Opposition voiced by lawmakers and U.S.-flag vessel and shipyard interests to Puerto Rico’s proposed 10-year Jones Act waiver.
A Senate Commerce Committee hearing on Wednesday led by Chairman Roger Wicker, R-Miss., and Ranking Member Maria Cantwell, D-Wash., presented a united front to oppose any degradation to the nation’s maritime cabotage law.
The 1920 Merchant Marine Act, better known as the Jones Act, which preserves coastal and inland marine transportation for American-owned, -flagged and -crewed vessels, has been subject to routine calls for repeal by various trade associations and state organizations in recent years.
Puerto Rico Gov. Ricardo Rosselló in early February requested a 10-year Jones Act waiver from the Trump administration, stating its necessity to develop a liquefied natural gas delivery system to the island. The White House has yet to decide on the request.
A bipartisan group of senators and congressmen recently sent a letter to President Trump advising him not to erode the Jones Act. “This is a fight that the administration doesn’t need to have with folks that create American jobs,” Wicker said at the close of the Senate Commerce Committee’s “State of the American Maritime Industry” hearing.
Thomas Allegretti, president and CEO of the American Waterways Operators, told the committee in his testimony that the Jones Act is “foundational” to the U.S. tugboat, towboat and barge industry.
Allegretti noted as the Jones Act reaches its 100th anniversary next year, that anti-Jones Act proponents have stated the law “must be a relic. I would say it’s more important today,” he said.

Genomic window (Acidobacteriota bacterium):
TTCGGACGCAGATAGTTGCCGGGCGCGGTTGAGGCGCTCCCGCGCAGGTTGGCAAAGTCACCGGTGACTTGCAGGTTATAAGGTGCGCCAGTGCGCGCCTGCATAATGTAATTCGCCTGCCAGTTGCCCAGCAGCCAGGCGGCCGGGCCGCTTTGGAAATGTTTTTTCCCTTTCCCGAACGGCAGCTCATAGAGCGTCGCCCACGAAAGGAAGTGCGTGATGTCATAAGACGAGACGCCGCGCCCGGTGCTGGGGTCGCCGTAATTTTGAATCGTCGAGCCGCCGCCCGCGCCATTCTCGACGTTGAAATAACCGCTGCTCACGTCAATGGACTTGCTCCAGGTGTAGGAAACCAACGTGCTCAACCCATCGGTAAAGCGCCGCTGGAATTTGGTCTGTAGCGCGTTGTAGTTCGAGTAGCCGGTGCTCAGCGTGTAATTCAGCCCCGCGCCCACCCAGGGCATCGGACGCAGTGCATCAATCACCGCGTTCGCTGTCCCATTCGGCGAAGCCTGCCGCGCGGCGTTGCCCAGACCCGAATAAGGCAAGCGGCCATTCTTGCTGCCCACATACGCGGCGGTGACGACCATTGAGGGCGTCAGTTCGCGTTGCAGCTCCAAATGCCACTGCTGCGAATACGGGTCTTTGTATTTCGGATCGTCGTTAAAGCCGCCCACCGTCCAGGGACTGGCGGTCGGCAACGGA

He added that the Jones Act provides a system in which “allegiances [to U.S. national security] are clear” and “transferring that to foreign assets and crews with no allegiances is absolutely absurd to me.”
Matt Woodruff, vice president of public and government affairs for Kirby Corp., and president of the American Maritime Partnership, warned that “open American waters equals open American borders.”
“Nothing is more essential to the long-term investments that are necessary for success in our capital-intensive industry than a reliable, predictable and consistent legal framework,” Woodruff said in his written testimony to the committee. “Every time we have a discussion of waivers or repeal of the Jones Act, it has a chilling effect across our industry. It makes vessel owners less willing to invest in vessels and bankers less willing to lend money for them. It makes young people think again before choosing the maritime industry for their career.”
Matthew Paxton, president of the Shipbuilders Council of America, said the nation’s shipyard industry relies of the Jones Act and its 40,000-vessel fleet for “certainty and stability,” as well as preserving the workforce and supplier base to construct the Navy’s future warships.